If there is one thing I learned from A Single Man, it is, as the protagonist says, that nothing seems to go as planned. For starters, I hadn’t planned on being so captivated by this gem of a film, which is so exquisitely rendered in the most heart-wrenching way.
A Single Man, based on the 1964 novel of the same name by Christopher Isherwood, follows George (Colin Firth), a British ex-pat who has just lost his partner, Jim (Matthew Goode), in a tragic car accident. George spends his days as an English professor lecturing to apathetic students at a California university, and his nights wishing he didn’t. We meet him on a seemingly typical day, as he goes to work, withdraws money from the bank, talks to his friend Charley (Julianne Moore), and calmly puts the final touches on his plan to kill himself at the end of the day, right down to the gun in his desk drawer. The plot as a whole is very Mrs. Dalloway-esque, as it jumps back and forth between Firth’s golden memories of his past and his grey, empty present. He is a man continually stuck in the in-between, made worse by the film’s setting during the Cuban Missile Crisis, where everyone is straining against the needs of day-to-day life and the desperate desire to run around screaming in frustration.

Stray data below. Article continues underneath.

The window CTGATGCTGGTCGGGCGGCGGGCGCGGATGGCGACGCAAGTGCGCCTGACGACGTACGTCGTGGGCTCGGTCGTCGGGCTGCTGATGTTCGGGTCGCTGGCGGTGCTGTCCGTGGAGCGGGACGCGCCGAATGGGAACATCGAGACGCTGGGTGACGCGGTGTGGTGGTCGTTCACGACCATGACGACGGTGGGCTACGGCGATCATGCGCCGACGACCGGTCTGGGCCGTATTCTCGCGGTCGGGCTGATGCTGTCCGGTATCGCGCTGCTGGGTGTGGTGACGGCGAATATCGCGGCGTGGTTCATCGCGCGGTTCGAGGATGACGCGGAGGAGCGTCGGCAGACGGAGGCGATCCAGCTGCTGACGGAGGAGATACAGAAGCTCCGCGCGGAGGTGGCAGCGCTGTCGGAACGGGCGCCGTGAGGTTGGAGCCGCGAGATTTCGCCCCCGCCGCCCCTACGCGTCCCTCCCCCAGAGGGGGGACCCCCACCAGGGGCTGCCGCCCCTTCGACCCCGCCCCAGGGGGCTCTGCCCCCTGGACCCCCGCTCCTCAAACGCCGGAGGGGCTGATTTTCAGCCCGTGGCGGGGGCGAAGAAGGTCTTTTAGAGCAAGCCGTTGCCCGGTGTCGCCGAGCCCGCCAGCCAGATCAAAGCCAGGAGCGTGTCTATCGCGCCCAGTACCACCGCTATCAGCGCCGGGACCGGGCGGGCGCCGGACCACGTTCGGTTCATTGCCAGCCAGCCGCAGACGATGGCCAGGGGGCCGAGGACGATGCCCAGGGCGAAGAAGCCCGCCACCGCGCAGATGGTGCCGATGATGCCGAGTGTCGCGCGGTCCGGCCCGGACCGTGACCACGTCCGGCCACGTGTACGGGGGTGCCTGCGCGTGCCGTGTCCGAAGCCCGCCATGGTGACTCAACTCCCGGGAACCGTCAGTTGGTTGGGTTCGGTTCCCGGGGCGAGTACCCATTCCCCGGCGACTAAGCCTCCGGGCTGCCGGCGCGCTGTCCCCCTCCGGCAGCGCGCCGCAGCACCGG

Firth is at his very best – his grey, weary face, so exhausted in its grief, is spellbinding, as he wanders about his day in a perfectly pressed suit. It’s refreshing to see him in something where he doesn’t play an uptight, emotionally void, bumbling twit, dressed in some unfortunate period costume ranging from tights to Christmas jumpers? Moore is also devastating as Charley, a desperate middle-aged California housewife, in love with George in the most impossible way, and waiting for her life to begin.
Of all the films I have seen the past year, A Single Man, is by far the most achingly beautiful. Tom Ford, a former fashion designer-turned first time-director, does an excellent job in the aesthetic sense. Each frame seems to burst onto the screen, snapshots of the most perfect proportions. His attention to detail – the curve made by the sweep of inky black eyeliner, the wafting tendrils of smoke as it leaves one’s lips – gives the film a sense of an almost hyper-reality, as California life can so often be. It is this overwhelming sense of careful control that makes the underlying tension so palpable – the film is a never-ending series of beautiful images just waiting to give way into chaos. A Single Man slows a bit in the middle, but it is this sense of complacency that lulls the audience, making the surprise ending that much more of a surprise. Expect the unexpected in this truly heartbreaking work of staggering beauty.